This robot knows the gentle caress of a human touch

Well, 60 percent of it...

A soft stroke of the upper arm. A nudge under the table. A punch in the face. There are many ways that humans communicate complex emotions with a simple touch; but robots have always been mostly oblivious to these social cues.

Now, however, engineers at the University of Twente in the Netherlands are developing a system designed to recognise different types of social touch, and figure out what they might mean. They hope that one day it could help robots perform better in social situations.

Using a prototype that combines a mannequin's arm with 64 pressure sensors, Merel Jung and her team have identified four stages necessary for the robot to respond in the correct manner. It must perceive a touch, recognise it, interpret it, then respond in the correct way.

Rubbing gently

So far, most of the work has been on the first two of those stages – perceiving and recognising. In testing, the disembodied arm was able to recognise 60 percent of almost 8000 different touches. Those touches were distributed among 14 different kinds of touch, at three different levels of intensity.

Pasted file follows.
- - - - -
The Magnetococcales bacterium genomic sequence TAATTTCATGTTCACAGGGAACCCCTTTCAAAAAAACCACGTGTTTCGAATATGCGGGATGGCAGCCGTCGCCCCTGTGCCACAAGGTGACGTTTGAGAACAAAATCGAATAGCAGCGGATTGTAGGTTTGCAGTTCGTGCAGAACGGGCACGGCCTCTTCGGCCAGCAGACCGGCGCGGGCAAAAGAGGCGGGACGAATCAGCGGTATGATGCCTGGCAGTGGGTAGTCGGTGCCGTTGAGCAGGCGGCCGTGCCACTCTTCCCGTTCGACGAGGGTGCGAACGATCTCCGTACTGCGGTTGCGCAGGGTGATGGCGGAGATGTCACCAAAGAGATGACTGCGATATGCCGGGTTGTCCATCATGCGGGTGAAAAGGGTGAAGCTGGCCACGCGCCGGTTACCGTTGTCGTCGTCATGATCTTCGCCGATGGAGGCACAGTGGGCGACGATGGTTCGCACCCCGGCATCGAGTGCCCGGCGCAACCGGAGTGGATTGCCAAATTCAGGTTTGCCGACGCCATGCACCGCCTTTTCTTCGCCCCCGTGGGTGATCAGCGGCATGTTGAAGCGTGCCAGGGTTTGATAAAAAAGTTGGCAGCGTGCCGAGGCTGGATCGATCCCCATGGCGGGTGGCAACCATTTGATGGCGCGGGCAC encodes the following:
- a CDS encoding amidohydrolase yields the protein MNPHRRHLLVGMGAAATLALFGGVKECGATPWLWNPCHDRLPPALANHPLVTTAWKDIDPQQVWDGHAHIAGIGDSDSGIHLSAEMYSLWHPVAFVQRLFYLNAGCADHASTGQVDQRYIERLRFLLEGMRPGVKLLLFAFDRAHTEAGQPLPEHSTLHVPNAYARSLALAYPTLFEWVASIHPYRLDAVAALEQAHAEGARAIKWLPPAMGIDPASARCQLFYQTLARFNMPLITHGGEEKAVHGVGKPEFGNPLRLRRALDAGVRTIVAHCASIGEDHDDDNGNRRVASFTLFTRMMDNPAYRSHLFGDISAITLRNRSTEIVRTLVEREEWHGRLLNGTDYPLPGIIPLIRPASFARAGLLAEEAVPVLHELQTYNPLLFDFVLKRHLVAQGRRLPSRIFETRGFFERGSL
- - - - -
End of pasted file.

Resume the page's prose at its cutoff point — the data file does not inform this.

"Sixty percent does not seem very high on the face of it, but it is a good figure if you bear in mind that there was absolutely no social context, and that various touches are very similar to each other," wrote a spokesperson from the University of Twente.

"Possible examples include the difference between grabbing and squeezing, or stroking roughly and rubbing gently."

A slap in the face

Another hurdle for the robot was that the touchers weren't given any instructions on how to 'perform' their touches, and the robot wasn't able to learn how they operated. "In similar circumstances, people too would not be able to correctly recognize every single touch," added the spokesperson.

Jung has now moved on to the next stage of the project – figuring out how the robot should interpret touches in a social context. Eventually, it's hoped that by looking at the context of the situation, robots will be able to figure out the difference between a stroke of the cheek and a slap in the face.

The full details of the research can be found in a paper in the Journal on Multimodal User Interfaces.

ABOUT THE AUTHOR

Duncan Geere is TechRadar's science writer. Every day he finds the most interesting science news and explains why you should care. You can read more of his stories here, and you can find him on Twitter under the handle @duncangeere.